Mona Omar AttiaThe most blatant double-dealings came from Egypt - the Egyptian ambassador, Mona Omar Attia, was one of the 11 co-signers on a letter to the Danish Prime Minister, Anders Fogh Rasmussen.

In writing this letter they broke several basic rules of diplomacy.

The letter contained the request:

We deplore these statements and publications and urge your Excellency’s government to take all those responsible to task under law of the land in the interest of inter-faith harmony, better integration and Denmark overall relations with the Muslim world. We rest assured that you will take all necessary steps.

Naturally, in a free country, the Prime Minister is unable to take the free press "to task under law", which Fogh politely explained in his written reply.

Much of the criticism against Fogh, from abroad and from his political opposition in Denmark has been that he didn't give in to the demands in the letter. However, Mona Omar has later admitted, that the demands were never meant to be accepted. She said to the Oman daily, al-Watan:

As a matter of fact I feared that the case would end with an apology from the Prime Minister - leaving more than one billion Muslims overwhelmed with sorrow and anger.

The best thing the Danish PM did, was not to apologize for the scandalous attitude. If he had apologized, this case would have been closed and finished temporarily - in order to return again, some times in the form of a caricature drawing, other times in the form of articles or in the form of new attacks.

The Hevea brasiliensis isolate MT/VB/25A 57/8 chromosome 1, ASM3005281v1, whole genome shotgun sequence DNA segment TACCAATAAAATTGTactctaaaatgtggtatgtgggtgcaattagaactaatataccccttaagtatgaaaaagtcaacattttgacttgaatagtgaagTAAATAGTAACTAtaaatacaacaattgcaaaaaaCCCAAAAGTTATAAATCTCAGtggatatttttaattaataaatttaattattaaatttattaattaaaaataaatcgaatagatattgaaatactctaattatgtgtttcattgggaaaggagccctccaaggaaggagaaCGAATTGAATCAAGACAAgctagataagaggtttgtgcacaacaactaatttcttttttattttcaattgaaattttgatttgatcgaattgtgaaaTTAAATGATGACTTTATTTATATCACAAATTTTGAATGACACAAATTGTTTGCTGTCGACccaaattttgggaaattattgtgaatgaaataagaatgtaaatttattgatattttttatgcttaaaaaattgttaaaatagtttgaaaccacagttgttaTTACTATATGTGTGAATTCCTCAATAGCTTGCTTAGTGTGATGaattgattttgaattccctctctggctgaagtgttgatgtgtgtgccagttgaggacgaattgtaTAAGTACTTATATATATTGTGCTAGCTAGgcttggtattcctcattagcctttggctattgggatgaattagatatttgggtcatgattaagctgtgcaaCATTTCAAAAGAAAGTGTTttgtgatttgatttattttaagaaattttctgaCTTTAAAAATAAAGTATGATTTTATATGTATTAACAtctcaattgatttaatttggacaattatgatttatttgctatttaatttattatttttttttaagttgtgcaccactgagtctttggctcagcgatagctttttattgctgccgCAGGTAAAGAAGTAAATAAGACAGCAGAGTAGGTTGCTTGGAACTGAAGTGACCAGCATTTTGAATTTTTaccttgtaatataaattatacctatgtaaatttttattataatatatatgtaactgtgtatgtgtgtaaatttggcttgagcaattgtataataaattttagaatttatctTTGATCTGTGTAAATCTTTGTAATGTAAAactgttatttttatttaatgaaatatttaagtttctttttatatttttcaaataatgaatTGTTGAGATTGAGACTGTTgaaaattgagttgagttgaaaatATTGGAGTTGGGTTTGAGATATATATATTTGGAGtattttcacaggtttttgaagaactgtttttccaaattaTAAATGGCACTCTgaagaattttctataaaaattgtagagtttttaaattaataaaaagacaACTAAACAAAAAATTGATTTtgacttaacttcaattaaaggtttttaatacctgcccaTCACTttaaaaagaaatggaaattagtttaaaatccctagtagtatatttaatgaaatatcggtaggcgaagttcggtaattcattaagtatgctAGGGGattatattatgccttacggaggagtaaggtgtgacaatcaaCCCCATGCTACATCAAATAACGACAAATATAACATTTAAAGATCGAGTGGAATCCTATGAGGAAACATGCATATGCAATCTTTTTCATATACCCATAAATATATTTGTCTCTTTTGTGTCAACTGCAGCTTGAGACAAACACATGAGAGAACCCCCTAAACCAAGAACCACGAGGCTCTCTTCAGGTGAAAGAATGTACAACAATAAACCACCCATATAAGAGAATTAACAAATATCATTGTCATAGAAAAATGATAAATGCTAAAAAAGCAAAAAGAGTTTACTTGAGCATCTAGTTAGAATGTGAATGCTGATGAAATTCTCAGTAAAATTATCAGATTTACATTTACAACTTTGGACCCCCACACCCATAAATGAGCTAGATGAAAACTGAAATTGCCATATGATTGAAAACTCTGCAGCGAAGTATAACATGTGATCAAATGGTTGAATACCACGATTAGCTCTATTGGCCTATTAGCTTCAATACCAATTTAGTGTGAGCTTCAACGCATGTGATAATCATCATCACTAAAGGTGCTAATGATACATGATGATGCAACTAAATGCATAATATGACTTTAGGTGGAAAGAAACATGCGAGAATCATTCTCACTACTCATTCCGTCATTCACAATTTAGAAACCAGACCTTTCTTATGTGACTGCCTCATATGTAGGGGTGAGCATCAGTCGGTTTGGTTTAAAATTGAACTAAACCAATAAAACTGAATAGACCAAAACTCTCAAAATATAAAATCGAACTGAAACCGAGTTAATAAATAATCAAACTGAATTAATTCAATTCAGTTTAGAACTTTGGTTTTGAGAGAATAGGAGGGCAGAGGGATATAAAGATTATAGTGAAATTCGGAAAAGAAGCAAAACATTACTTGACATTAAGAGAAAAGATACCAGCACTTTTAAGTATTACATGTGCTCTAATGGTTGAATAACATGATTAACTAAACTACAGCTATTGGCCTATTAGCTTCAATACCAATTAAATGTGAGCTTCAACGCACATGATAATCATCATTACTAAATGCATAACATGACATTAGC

In fact the Egyptian ministry of foreign affairs, Ahmed Aboul Gheit, has played a great role in connection with this, since the minister has continuously instructed me on how I should act in the case

[. . .]

The Danish PM stated on the occasion of the New Year, that he rejects any act, which aims to insult any religion.

Some thought that the case would simply end, since they meant that this statement could be regarded as an indirect apology. But Saudi-Arabia continued with their efficient reaction and called their ambassadors home

These statements, which can be read (in Danish) here and here are not what you would expect to hear from a diplomat. She feared that Fogh Rasmussen would apologize, because without a proper escalation of the crisis, Denmark might still use its free speech another day to make a drawing, an article and something else, which might offend Mona Omar's delicate taste. When Fogh did apologize, Ms. Omar was glad that the Saudi's "continued with their efficient reaction" and that Saudi-Arabia found themselves an easy victim.

Mona Omar Attia, Abu Laban and Ahmed Akkari
Mona Omar: Together we can prophet from this case.
(Notice the fake pig snout in Akkari's hand
Cartoon by Rasmus Sand Høyer
And if her statements were unusual for a diplomat, her actions were even more so. As GatewayPundit and Freedom For Egyptians have pointed out long ago, Mona Omar cooperated with the Danish imams. Abu Laban stated to Jyllands-Posten 7th January "We are happy with the help we have received from the embassy". Abu Laban is a person who considers 22 years of Danish welfare, funding and protection for him and his family a "campaign against Muslims", so if he's "happy" with the help from the embassy, you can be sure it must have been extraordinarily good.